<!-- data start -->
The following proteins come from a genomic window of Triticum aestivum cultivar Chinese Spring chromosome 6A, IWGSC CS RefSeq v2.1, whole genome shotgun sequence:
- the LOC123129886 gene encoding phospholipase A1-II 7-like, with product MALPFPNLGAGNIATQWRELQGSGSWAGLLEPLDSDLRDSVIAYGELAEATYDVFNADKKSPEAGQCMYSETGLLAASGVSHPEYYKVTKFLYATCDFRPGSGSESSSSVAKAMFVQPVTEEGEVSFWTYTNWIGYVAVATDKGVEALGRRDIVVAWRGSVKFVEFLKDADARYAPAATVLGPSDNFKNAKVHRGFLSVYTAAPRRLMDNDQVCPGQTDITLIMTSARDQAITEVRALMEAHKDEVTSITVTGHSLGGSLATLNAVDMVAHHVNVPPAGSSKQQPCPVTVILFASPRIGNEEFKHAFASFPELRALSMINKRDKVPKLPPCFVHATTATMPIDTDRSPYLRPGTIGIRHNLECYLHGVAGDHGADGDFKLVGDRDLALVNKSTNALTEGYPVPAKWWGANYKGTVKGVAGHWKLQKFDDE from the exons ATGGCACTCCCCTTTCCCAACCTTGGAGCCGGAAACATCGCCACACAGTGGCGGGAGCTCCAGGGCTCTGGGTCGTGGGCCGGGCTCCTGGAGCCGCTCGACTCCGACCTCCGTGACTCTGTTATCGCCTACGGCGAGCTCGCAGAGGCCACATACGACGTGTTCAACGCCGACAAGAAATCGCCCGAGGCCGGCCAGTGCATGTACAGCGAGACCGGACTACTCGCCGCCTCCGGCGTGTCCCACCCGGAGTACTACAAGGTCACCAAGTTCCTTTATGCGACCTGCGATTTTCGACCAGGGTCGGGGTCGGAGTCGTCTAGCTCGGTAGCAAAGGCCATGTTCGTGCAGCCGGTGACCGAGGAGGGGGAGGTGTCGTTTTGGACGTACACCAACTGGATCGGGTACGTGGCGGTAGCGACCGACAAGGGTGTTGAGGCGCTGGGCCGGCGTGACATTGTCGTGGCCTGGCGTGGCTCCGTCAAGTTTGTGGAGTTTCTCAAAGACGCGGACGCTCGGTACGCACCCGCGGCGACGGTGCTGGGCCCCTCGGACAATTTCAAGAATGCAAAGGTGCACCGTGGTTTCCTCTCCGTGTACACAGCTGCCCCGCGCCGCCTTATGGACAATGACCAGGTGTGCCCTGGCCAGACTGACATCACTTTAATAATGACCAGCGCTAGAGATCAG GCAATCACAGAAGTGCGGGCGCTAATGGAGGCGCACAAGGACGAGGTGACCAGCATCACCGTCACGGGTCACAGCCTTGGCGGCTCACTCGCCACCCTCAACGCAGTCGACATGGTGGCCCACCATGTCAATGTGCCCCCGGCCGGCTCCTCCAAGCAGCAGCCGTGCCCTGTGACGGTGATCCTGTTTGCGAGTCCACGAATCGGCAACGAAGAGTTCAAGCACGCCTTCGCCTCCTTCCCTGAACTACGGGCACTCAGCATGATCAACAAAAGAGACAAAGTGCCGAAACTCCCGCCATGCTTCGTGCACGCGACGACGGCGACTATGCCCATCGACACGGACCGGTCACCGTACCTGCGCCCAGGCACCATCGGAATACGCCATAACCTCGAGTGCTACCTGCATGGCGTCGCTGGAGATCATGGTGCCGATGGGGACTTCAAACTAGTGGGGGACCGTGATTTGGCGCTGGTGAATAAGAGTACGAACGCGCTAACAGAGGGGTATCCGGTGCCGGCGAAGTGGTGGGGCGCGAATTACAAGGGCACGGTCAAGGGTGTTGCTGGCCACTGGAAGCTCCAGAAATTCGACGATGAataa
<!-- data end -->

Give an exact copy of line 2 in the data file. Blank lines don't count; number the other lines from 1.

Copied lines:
- the LOC123129886 gene encoding phospholipase A1-II 7-like, with product MALPFPNLGAGNIATQWRELQGSGSWAGLLEPLDSDLRDSVIAYGELAEATYDVFNADKKSPEAGQCMYSETGLLAASGVSHPEYYKVTKFLYATCDFRPGSGSESSSSVAKAMFVQPVTEEGEVSFWTYTNWIGYVAVATDKGVEALGRRDIVVAWRGSVKFVEFLKDADARYAPAATVLGPSDNFKNAKVHRGFLSVYTAAPRRLMDNDQVCPGQTDITLIMTSARDQAITEVRALMEAHKDEVTSITVTGHSLGGSLATLNAVDMVAHHVNVPPAGSSKQQPCPVTVILFASPRIGNEEFKHAFASFPELRALSMINKRDKVPKLPPCFVHATTATMPIDTDRSPYLRPGTIGIRHNLECYLHGVAGDHGADGDFKLVGDRDLALVNKSTNALTEGYPVPAKWWGANYKGTVKGVAGHWKLQKFDDE from the exons ATGGCACTCCCCTTTCCCAACCTTGGAGCCGGAAACATCGCCACACAGTGGCGGGAGCTCCAGGGCTCTGGGTCGTGGGCCGGGCTCCTGGAGCCGCTCGACTCCGACCTCCGTGACTCTGTTATCGCCTACGGCGAGCTCGCAGAGGCCACATACGACGTGTTCAACGCCGACAAGAAATCGCCCGAGGCCGGCCAGTGCATGTACAGCGAGACCGGACTACTCGCCGCCTCCGGCGTGTCCCACCCGGAGTACTACAAGGTCACCAAGTTCCTTTATGCGACCTGCGATTTTCGACCAGGGTCGGGGTCGGAGTCGTCTAGCTCGGTAGCAAAGGCCATGTTCGTGCAGCCGGTGACCGAGGAGGGGGAGGTGTCGTTTTGGACGTACACCAACTGGATCGGGTACGTGGCGGTAGCGACCGACAAGGGTGTTGAGGCGCTGGGCCGGCGTGACATTGTCGTGGCCTGGCGTGGCTCCGTCAAGTTTGTGGAGTTTCTCAAAGACGCGGACGCTCGGTACGCACCCGCGGCGACGGTGCTGGGCCCCTCGGACAATTTCAAGAATGCAAAGGTGCACCGTGGTTTCCTCTCCGTGTACACAGCTGCCCCGCGCCGCCTTATGGACAATGACCAGGTGTGCCCTGGCCAGACTGACATCACTTTAATAATGACCAGCGCTAGAGATCAG GCAATCACAGAAGTGCGGGCGCTAATGGAGGCGCACAAGGACGAGGTGACCAGCATCACCGTCACGGGTCACAGCCTTGGCGGCTCACTCGCCACCCTCAACGCAGTCGACATGGTGGCCCACCATGTCAATGTGCCCCCGGCCGGCTCCTCCAAGCAGCAGCCGTGCCCTGTGACGGTGATCCTGTTTGCGAGTCCACGAATCGGCAACGAAGAGTTCAAGCACGCCTTCGCCTCCTTCCCTGAACTACGGGCACTCAGCATGATCAACAAAAGAGACAAAGTGCCGAAACTCCCGCCATGCTTCGTGCACGCGACGACGGCGACTATGCCCATCGACACGGACCGGTCACCGTACCTGCGCCCAGGCACCATCGGAATACGCCATAACCTCGAGTGCTACCTGCATGGCGTCGCTGGAGATCATGGTGCCGATGGGGACTTCAAACTAGTGGGGGACCGTGATTTGGCGCTGGTGAATAAGAGTACGAACGCGCTAACAGAGGGGTATCCGGTGCCGGCGAAGTGGTGGGGCGCGAATTACAAGGGCACGGTCAAGGGTGTTGCTGGCCACTGGAAGCTCCAGAAATTCGACGATGAataa